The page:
Linux Home Automation using OpenHAB with Eli Ben-Shoshan

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4 Open Source Home Automation Alternative Tools for OpenHAB

The Internet of Things is not only a buzzword, it is a swiftly expanding fact.

With an ever-rising amount of devices available to make it easier to automate, secure, and monitor your own home, it has never before been simpler nor more tempting to try your hand at home automation. Whether you’re looking to manage your HVAC(Heating Ventilating Air Cooling) system remotely, integrate a home theatre, protect your home from thieving, fire, and other threats, decrease your energy use, or simply just control several lights, there are many devices available at your grasp.

While connected devices usually contain personal components, a good initial step in bringing open source into your home automation system is to ensure the device which ties your devices together-and provides you with an user interface to them (the “hub”)-is open source. Fortuitously, there are many solutions around, with choices to run on everything from your always-on personal PC to a Raspberry Pi.

Have a look at some of our preferred.


OpenHAB (mean Open Home Automation Bus) is among the list of most recognized home automation tools among open source lovers, with a sizeable user community and quite a lot of supported devices and integrations. Written in Java, openHAB is portable across virtually all major systems and in addition runs correctly on the Raspberry Pi. Supporting 100s of devices, openHAB is designed to be device-agnostic while making it easier for developers to incorporate their own devices or plugins to the system. OpenHAB also ships android and ios apps for device control, as well as a design tools meaning you can build your own UI for your smart home system.

Yow will discover openHAB’s source on GitHub licensed under the Eclipse Public License.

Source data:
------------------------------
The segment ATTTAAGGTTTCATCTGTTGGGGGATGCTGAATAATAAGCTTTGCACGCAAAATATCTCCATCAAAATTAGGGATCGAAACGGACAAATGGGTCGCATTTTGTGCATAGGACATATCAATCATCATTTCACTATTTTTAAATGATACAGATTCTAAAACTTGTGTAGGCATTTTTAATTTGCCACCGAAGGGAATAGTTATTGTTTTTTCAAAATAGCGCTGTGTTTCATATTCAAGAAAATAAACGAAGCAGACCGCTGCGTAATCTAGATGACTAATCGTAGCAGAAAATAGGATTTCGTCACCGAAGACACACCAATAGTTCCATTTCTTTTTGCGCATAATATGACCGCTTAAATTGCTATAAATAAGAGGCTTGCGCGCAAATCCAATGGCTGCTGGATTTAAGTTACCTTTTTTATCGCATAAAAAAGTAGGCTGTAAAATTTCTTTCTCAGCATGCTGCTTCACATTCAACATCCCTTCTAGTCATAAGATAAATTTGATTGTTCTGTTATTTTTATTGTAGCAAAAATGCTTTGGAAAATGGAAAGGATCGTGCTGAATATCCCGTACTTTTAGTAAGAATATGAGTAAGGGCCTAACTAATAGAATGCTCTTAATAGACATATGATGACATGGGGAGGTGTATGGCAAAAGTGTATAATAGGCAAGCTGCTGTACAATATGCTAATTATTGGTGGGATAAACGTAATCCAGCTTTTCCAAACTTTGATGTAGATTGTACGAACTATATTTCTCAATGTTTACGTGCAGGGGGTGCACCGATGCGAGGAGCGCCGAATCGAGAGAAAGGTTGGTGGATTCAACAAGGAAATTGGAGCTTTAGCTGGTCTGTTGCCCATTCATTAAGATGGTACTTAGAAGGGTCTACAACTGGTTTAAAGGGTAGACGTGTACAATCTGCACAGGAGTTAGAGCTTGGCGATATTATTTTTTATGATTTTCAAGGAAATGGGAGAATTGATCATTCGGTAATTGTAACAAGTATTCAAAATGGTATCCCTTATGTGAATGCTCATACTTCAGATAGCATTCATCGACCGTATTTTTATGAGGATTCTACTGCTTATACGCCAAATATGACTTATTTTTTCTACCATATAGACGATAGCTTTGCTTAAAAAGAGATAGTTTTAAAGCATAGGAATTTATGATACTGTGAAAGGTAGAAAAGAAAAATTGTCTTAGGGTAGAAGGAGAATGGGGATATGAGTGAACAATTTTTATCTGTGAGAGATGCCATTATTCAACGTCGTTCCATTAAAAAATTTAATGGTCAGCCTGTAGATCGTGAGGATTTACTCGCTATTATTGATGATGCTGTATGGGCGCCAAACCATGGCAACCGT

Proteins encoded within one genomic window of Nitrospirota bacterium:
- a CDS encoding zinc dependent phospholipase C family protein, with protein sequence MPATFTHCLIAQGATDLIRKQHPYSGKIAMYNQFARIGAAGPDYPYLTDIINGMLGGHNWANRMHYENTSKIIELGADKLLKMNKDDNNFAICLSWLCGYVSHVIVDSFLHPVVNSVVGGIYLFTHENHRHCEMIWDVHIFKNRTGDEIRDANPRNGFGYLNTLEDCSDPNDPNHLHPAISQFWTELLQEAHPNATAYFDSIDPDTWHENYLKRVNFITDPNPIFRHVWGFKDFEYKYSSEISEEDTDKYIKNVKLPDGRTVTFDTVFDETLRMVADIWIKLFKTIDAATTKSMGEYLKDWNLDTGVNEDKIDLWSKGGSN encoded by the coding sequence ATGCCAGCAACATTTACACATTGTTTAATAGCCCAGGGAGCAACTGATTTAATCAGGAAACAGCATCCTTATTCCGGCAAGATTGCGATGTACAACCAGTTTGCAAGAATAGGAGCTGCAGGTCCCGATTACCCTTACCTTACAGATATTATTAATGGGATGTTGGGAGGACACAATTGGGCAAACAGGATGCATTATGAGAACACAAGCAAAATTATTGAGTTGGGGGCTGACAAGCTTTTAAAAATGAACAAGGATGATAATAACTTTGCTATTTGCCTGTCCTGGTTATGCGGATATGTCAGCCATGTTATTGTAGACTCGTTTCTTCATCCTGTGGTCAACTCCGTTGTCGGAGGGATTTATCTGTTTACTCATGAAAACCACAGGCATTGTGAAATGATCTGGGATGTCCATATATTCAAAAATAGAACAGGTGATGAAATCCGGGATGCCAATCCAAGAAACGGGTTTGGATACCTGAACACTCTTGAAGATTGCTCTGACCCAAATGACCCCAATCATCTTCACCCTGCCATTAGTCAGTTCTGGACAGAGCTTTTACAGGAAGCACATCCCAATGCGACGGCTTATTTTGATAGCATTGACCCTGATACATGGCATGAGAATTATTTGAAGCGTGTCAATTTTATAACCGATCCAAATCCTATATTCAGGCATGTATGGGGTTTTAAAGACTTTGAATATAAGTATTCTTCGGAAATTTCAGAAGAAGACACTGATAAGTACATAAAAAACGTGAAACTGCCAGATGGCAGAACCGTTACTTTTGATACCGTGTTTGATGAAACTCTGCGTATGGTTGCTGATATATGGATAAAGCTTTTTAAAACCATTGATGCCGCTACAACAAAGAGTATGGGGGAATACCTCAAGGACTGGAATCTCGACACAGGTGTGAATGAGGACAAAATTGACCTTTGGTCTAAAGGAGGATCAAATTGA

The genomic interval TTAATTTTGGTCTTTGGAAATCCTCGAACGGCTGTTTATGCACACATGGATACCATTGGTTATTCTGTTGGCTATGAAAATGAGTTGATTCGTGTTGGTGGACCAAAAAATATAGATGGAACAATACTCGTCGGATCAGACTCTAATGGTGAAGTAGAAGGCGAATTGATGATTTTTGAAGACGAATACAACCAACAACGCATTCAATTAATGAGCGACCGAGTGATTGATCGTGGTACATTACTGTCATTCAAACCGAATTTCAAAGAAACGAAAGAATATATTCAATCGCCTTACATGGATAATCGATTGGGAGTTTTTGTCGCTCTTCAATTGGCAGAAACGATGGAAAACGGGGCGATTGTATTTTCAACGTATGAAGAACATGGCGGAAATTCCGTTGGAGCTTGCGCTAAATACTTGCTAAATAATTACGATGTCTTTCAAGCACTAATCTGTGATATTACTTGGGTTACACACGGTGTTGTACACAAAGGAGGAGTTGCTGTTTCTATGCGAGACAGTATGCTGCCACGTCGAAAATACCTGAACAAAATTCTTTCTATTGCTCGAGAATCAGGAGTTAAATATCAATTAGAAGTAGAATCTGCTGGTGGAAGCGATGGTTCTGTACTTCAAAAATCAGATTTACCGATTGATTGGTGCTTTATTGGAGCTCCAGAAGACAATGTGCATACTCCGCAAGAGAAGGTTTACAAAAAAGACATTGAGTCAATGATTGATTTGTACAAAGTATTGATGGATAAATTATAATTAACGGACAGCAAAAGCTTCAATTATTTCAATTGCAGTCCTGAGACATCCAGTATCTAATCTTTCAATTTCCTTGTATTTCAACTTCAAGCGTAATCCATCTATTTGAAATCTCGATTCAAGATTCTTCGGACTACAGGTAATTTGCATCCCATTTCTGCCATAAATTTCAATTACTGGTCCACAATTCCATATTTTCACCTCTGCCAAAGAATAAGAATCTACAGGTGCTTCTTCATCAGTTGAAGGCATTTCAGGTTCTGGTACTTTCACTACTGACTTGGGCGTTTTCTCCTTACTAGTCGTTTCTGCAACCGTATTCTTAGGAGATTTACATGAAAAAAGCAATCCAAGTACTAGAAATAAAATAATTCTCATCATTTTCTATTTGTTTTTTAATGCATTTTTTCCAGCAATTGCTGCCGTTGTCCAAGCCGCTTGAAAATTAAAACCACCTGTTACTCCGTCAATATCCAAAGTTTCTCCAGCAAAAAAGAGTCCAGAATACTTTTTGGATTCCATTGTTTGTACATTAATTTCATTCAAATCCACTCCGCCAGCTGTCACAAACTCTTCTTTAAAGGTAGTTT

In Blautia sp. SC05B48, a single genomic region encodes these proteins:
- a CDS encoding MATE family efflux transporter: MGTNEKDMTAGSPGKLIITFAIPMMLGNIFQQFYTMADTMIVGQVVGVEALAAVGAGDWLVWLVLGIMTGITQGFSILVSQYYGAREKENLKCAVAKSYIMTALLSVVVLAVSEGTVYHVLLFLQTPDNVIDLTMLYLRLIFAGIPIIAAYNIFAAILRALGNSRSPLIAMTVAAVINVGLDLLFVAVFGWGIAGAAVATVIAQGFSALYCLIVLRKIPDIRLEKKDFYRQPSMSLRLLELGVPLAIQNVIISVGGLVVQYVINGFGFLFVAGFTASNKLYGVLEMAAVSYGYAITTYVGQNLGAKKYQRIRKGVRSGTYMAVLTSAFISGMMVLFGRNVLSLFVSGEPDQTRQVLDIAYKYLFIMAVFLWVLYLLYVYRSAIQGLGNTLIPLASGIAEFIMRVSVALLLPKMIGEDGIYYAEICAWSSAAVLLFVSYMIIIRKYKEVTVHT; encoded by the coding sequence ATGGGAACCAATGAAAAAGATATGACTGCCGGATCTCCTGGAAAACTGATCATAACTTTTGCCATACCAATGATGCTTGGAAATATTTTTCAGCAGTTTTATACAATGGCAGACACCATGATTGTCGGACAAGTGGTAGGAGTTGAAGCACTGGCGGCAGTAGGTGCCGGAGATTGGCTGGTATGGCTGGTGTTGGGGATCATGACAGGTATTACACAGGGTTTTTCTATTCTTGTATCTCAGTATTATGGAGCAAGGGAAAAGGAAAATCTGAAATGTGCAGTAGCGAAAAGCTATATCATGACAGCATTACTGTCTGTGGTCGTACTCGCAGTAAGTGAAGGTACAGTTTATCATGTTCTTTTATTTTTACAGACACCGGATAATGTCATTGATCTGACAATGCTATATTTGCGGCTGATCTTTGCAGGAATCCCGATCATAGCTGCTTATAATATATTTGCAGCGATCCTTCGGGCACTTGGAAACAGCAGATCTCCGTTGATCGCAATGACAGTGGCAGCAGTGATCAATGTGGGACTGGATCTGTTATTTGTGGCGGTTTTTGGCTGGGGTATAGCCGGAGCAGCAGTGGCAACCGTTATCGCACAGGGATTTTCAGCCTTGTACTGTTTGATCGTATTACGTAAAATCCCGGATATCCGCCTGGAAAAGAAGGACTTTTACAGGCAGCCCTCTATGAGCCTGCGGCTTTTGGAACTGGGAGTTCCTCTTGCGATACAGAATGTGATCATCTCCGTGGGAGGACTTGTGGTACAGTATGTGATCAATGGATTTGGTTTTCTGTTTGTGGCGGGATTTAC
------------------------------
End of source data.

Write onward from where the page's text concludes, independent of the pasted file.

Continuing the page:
Calaos is designed as a full-stack home automation platform, together with a server application, touch-screen interface, web application, native cellular applications for android and ios, and a preconfigured Linux OS to run underneath. English speaking readers should be advised that, while some English documentation is obtainable, a few of the instructional material and also support online forums are largely in French.

Calaos is licensed under version 3 of the GPL and you can view its source on GitHub.


Domoticz is a home automation system with a very wide collection of supported devices, starting from weather stations to smoke sensors to remote controls, with a huge amount of extra 3rd party integrations documented on the project’s web page. It is made with an HTML5 frontend, rendering it available from both PC browsers and also most contemporary mobile phones, and is light in weight, running on loads of low power items like the Raspberry Pi.

Domoticz is written mainly in C/C++ under the GPLv3, and its source code can easily be located on GitHub.

Home Assistant

Home Assistant is an open source home automation platform, and is designed to be comfortably deployed on just about any machine that could run Python 3, from a Raspberry Pi to a NAS system, and also ships with a Docker container to make deploying on other systems an effortless task. It includes with a wide range of open source and commercial solutions, helping you to link, for example, IFTTT, weather information, or maybe your Amazon Echo device, to controls from locks to lights to even a command line notifier.

Home Assistant is released under an MIT license, and its source can be downloaded from GitHub.


OpenMotics is a smart home automation system with both hardware and software under open source licenses, designed at providing a thorough system for controlling devices rather than stitching together a good number of devices from diverse providers. Distinct from several of the other systems designed mainly for effortless retrofitting, OpenMotics makes a speciality of a traditional hardwired solution. To get more detail, see our full article from OpenMotics backend developer Frederick Ryckbosch.

The source for OpenMotics is licensed under the GPLv2 and is available for download on GitHub.

These are not the only choices available, certainly. A variety of home automation lovers choose a diverse solution, or possibly want to roll their unique. Many other potential choices to take into consideration comprise LinuxMCE, PiDome, MisterHouse or smarthomatic. Other people decide to use individual smart home devices without including them into a single full system.

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